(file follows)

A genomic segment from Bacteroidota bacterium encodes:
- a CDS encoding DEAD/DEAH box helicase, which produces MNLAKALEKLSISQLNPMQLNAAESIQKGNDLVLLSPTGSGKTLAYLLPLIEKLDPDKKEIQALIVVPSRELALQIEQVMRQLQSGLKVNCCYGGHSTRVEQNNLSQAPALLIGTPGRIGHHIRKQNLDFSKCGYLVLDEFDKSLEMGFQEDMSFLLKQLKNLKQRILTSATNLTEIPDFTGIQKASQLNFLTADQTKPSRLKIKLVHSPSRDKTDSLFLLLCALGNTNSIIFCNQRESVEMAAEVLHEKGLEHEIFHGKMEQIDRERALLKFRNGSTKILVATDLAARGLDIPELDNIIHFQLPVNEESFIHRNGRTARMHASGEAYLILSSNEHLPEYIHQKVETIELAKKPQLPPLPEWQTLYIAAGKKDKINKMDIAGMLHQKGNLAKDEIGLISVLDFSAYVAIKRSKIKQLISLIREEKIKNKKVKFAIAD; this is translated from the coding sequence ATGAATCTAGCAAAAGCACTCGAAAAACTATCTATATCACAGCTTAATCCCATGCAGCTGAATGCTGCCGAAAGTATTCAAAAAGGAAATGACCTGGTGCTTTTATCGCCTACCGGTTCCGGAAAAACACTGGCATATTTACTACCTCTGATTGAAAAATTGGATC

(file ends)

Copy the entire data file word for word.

A genomic segment from Bacteroidota bacterium encodes:
- a CDS encoding DEAD/DEAH box helicase, which produces MNLAKALEKLSISQLNPMQLNAAESIQKGNDLVLLSPTGSGKTLAYLLPLIEKLDPDKKEIQALIVVPSRELALQIEQVMRQLQSGLKVNCCYGGHSTRVEQNNLSQAPALLIGTPGRIGHHIRKQNLDFSKCGYLVLDEFDKSLEMGFQEDMSFLLKQLKNLKQRILTSATNLTEIPDFTGIQKASQLNFLTADQTKPSRLKIKLVHSPSRDKTDSLFLLLCALGNTNSIIFCNQRESVEMAAEVLHEKGLEHEIFHGKMEQIDRERALLKFRNGSTKILVATDLAARGLDIPELDNIIHFQLPVNEESFIHRNGRTARMHASGEAYLILSSNEHLPEYIHQKVETIELAKKPQLPPLPEWQTLYIAAGKKDKINKMDIAGMLHQKGNLAKDEIGLISVLDFSAYVAIKRSKIKQLISLIREEKIKNKKVKFAIAD; this is translated from the coding sequence ATGAATCTAGCAAAAGCACTCGAAAAACTATCTATATCACAGCTTAATCCCATGCAGCTGAATGCTGCCGAAAGTATTCAAAAAGGAAATGACCTGGTGCTTTTATCGCCTACCGGTTCCGGAAAAACACTGGCATATTTACTACCTCTGATTGAAAAATTGGATC